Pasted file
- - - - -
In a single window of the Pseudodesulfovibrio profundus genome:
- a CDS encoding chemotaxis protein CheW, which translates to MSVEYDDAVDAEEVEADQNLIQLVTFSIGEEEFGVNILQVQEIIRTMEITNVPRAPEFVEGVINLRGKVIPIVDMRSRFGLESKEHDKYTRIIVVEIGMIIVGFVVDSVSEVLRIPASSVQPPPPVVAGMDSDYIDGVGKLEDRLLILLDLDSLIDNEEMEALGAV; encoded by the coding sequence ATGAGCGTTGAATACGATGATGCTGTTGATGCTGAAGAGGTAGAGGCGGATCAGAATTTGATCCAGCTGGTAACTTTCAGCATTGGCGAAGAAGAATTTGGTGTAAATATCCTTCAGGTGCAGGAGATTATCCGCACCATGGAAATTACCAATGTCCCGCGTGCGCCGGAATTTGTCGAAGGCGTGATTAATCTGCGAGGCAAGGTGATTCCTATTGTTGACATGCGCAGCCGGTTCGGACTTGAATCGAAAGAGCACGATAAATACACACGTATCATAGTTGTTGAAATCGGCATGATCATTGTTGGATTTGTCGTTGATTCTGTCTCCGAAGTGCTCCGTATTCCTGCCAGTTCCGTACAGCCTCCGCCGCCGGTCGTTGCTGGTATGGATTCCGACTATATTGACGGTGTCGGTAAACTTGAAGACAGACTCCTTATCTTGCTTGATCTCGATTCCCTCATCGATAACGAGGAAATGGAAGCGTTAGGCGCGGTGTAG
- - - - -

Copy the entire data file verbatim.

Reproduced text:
In a single window of the Pseudodesulfovibrio profundus genome:
- a CDS encoding chemotaxis protein CheW, which translates to MSVEYDDAVDAEEVEADQNLIQLVTFSIGEEEFGVNILQVQEIIRTMEITNVPRAPEFVEGVINLRGKVIPIVDMRSRFGLESKEHDKYTRIIVVEIGMIIVGFVVDSVSEVLRIPASSVQPPPPVVAGMDSDYIDGVGKLEDRLLILLDLDSLIDNEEMEALGAV; encoded by the coding sequence ATGAGCGTTGAATACGATGATGCTGTTGATGCTGAAGAGGTAGAGGCGGATCAGAATTTGATCCAGCTGGTAACTTTCAGCATTGGCGAAGAAGAATTTGGTGTAAATATCCTTCAGGTGCAGGAGATTATCCGCACCATGGAAATTACCAATGTCCCGCGTGCGCCGGAATTTGTCGAAGGCGTGATTAATCTGCGAGGCAAGGTGATTCCTATTGTTGACATGCGCAGCCGGTTCGGACTTGAATCGAAAGAGCACGATAAATACACACGTATCATAGTTGTTGAAATCGGCATGATCATTGTTGGATTTGTCGTTGATTCTGTCTCCGAAGTGCTCCGTATTCCTGCCAGTTCCGTACAGCCTCCGCCGCCGGTCGTTGCTGGTATGGATTCCGACTATATTGACGGTGTCGGTAAACTTGAAGACAGACTCCTTATCTTGCTTGATCTCGATTCCCTCATCGATAACGAGGAAATGGAAGCGTTAGGCGCGGTGTAG